Indeed the more popularly-aimed (non-academic) reviews, e.g., Jane Smiley’s (“The Austen Legacy: Why and How We Love Her, and What She Loved,” New York Times Book Review, for July 11, 2017, on-line https://tinyurl.com/ycvw2ab5), pass over the first half of Looser’s book, as academic di rigueur, which “plod forward in their necessary way.” Looser begins with the three initiating (“first wave”) framing books (“Introduction,” “Part One”). Sliding over James-Edward Austen-Leigh’s sentimentalized A Memoir of Jane Austen, and Edward, Lord Brabourne’s edition of carefully selected, rearranged letters by Austen, she moves to dwell with praise on Constance and Ellen Hill’s time-traveling idyllic fantasy, Jane Austen: Her Home and Friends for its invention a magical “Austenland,” where the Hills repeatedly find nothing but safety, kindness, and relics suggesting contented activities. Looser dismisses as not influential Margaret Oliphant’s acid reaction to this kind of thing (8). I suggest Virginia Woolf’s demonstration of how the Hills’ pseudo-biographies “license mendacity” should not be dismissed, even if we cannot be sure how many people were influenced by The [First] Common Reader (it does contain the often-quoted essay, “Jane Austen”).

This picturesque legacy gives way to book illustrations done in a darker mood, much less well-drawn than Ellen Hill’s and poorly printed. The unfortunate Ferdinand Pickering (another depressive drawn to Austen, himself coping with an impoverished violent family) chose and drew solemn, serious, melodramatic linchpin moments in the six stories, often the same ones that serve as hinge-points in contemporary filmed dramatic romance mini-series and cinema hits (Chapter One). From a welter of other hitherto ignored or undiscussed images unearthed by Looser, we can see how Hugh Thomson’s at the time innovatively comic drawings achieved prominence: in debt, and professionally known in other areas of life, Thomson was hired to draw many more illustrations per volume than had been done before; and, in comparison to most of went before (in whatever mood), his are filled with alert life-feeling energy. These volumes sold and other competent illustrators imitated his (Chapter Three, 50-62). Unfortunately, Looser’s identification and innovative close readings of other particular illustrators’ lives and pictures is undermined by a paucity of reprints. She wants us to believe in the special loveliness and period romanticism of A. F. Lydon’s landscapes for Mansfield Park, but we are given only one (Chapter Two, 39-47), not enough to judge. David Gilson in the Cambridge Jane Austen in Context (ed. Janet Todd [2005], provides two more (137, 139-42).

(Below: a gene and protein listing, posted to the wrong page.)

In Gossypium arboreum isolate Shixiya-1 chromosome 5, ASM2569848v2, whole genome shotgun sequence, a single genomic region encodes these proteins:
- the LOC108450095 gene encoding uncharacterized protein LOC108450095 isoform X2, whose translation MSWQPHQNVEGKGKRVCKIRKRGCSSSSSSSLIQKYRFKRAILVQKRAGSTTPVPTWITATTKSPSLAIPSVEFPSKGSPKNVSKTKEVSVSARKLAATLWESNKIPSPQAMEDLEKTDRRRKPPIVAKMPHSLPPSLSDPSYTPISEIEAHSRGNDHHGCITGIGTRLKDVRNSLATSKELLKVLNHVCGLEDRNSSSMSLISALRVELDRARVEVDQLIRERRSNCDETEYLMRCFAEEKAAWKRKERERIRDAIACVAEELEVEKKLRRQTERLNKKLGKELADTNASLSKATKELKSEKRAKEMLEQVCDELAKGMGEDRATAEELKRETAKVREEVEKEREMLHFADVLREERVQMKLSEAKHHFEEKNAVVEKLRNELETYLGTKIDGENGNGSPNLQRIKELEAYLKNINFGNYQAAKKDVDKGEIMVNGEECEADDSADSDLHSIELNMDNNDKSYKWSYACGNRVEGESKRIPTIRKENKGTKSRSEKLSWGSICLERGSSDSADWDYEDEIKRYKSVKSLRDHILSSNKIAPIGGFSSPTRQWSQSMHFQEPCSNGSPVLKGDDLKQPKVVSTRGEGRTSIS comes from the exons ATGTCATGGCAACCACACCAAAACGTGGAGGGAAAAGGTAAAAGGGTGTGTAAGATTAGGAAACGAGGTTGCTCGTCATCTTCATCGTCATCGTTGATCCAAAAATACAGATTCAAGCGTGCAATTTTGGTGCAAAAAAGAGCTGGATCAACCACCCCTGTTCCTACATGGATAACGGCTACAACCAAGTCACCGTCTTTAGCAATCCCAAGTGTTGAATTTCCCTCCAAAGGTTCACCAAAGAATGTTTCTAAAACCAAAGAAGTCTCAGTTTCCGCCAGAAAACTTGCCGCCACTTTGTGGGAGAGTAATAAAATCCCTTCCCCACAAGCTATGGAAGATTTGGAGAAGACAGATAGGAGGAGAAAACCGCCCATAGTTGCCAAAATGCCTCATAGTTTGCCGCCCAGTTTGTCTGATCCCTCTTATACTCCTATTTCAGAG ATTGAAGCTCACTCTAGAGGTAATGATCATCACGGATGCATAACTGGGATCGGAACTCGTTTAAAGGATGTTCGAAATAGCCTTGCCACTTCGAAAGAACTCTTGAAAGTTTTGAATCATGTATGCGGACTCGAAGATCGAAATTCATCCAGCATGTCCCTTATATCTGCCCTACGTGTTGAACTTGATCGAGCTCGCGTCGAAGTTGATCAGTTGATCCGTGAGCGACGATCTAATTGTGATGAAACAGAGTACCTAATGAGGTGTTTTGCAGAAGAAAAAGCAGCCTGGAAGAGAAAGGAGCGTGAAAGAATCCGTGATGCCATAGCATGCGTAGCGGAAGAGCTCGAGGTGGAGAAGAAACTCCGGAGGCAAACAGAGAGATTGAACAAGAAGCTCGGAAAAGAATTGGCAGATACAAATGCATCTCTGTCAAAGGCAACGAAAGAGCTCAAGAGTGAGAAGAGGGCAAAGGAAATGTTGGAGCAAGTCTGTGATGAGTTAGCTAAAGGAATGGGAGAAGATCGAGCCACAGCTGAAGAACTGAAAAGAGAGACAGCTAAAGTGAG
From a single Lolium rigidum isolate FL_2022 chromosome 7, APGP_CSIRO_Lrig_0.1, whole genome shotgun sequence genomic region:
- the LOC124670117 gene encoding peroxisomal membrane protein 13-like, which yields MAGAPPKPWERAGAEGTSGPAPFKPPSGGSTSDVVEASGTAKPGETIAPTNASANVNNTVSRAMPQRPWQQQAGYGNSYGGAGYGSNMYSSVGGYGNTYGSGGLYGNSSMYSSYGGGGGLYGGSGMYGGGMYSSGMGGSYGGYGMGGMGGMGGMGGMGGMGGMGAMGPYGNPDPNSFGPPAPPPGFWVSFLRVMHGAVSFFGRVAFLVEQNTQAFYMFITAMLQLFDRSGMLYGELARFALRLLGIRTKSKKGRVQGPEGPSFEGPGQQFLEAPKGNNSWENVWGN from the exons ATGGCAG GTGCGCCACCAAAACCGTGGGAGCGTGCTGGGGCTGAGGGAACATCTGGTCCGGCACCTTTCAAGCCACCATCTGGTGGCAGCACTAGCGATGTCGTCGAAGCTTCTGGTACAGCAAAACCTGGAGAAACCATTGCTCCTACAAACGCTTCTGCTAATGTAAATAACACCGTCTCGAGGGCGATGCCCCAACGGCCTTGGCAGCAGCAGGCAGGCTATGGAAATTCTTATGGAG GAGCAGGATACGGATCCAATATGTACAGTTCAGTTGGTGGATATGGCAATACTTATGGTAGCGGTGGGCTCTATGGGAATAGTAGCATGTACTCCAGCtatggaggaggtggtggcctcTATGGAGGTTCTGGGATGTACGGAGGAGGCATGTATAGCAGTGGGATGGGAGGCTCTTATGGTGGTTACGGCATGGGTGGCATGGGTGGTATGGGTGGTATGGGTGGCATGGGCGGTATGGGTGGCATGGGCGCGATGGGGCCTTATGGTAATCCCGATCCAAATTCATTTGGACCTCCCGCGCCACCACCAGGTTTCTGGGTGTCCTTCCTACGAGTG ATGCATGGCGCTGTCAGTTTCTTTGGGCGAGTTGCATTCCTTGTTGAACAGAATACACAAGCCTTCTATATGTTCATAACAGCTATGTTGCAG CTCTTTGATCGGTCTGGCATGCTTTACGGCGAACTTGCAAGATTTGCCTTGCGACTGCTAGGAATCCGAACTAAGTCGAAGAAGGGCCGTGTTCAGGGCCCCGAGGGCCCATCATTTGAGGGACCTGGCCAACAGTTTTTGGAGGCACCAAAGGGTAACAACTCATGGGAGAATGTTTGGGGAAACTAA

J.F. Lydon, Mansfield Park


Anonymous, Mansfield Park (in the same tradition)